Julia M El-Zoghby
Resource Optimization in Emergency Departments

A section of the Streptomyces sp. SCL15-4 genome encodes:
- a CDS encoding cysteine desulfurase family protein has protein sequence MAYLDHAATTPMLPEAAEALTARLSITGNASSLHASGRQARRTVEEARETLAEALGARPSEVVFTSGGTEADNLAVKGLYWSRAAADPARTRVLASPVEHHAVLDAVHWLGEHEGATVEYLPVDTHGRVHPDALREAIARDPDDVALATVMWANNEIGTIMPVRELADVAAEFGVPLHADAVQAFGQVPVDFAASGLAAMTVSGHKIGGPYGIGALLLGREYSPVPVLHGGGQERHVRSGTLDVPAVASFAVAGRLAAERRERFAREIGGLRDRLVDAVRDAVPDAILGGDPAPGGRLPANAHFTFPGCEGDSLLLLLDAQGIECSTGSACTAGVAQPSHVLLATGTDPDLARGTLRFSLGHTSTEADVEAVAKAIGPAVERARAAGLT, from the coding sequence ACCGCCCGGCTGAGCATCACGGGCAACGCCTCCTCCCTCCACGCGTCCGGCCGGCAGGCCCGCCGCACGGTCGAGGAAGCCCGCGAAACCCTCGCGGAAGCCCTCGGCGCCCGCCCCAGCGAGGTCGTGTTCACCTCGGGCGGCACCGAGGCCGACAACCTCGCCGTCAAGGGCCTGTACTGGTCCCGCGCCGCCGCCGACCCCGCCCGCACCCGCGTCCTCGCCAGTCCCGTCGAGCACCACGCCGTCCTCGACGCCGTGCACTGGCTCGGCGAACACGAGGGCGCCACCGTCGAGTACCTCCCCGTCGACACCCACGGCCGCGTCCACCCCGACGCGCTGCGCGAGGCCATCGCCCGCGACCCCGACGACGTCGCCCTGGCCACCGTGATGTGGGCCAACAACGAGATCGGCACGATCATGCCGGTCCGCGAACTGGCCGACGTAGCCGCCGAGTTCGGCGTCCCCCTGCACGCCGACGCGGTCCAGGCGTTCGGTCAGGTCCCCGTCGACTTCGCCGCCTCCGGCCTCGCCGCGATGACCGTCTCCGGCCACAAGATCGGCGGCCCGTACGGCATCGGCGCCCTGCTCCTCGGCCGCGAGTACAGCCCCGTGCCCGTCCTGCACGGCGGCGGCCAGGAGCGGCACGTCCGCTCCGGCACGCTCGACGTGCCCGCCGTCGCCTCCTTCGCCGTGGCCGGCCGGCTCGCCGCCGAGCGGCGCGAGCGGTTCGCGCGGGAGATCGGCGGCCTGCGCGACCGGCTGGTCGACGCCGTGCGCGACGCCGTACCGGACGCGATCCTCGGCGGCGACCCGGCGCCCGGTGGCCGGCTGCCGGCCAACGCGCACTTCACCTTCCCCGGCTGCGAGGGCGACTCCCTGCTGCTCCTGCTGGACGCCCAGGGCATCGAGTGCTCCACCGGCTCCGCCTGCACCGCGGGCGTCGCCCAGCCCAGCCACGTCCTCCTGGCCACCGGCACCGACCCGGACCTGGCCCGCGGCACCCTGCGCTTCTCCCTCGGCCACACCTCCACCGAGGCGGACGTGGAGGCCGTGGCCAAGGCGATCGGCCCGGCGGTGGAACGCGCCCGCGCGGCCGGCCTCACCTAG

Healthcare services are one of the fastest growing services, and the rising demand for such a service increases the pressure on healthcare managers to meet many conflicting objectives. The Emergency Department (ED) is one of the most commonly studied area in a hospital. The main problem that an ED faces is overcrowding, resulting in consequences as dramatic as increased mortality rates. Other issues arise including patients experiencing long waiting times, as a result increasing their total stay time, and causing them to even leave without being served, all in which jeopardizes a patient’s health. Healthcare managers have to make effective decisions concerning capacity planning, to meet the high patient expectations. Accordingly, this subject has become very attractive to researchers, allowing them to seek Operations Research (OR) tools as a means of improving the performance of an ED. This work proposes a Simulation Optimization (SO) framework, adopted for an ED, in aims of improving its performance. Discrete Event Simulation (DES) modelling is used to replicate and analyse the patient flow and Genetic Algorithm (GA) is used to find the optimal resource levels within the ED. Data used to drive the simulation is based on a case study reported in literature for a University Hospital in Ireland, where the hospital managers claim that the ED does not perform up to standard. Results of the DES model confirm that the ED under study does not comply with given standards, and suffers from poor performance. ExtendSimTM suite V9.2, is chosen for this study, the suite incorporates an evolutionary optimizer and is thus used for both the simulation modelling and optimization. The code controlling the mechanism of ExtendSimTM evolutionary optimizer is studied in detail, in order to understand the optimization method, which is based on GA. Modifications are introduced to the optimizer code, in order to improve the different operators, allowing for greater exploitation and exploration of the solution space, and also making the optimizer a more flexible one. Different optimization experiments are conducted using both the original ExtendSim optimizer, and the modified one, aiming to improve the time a patient spends in the ED, as well as the resource utilizations. Optimization experiments using both optimizers resulted in improved ED performance, and prove that the modified optimizer leads to the near optimal solution much faster in terms of convergence.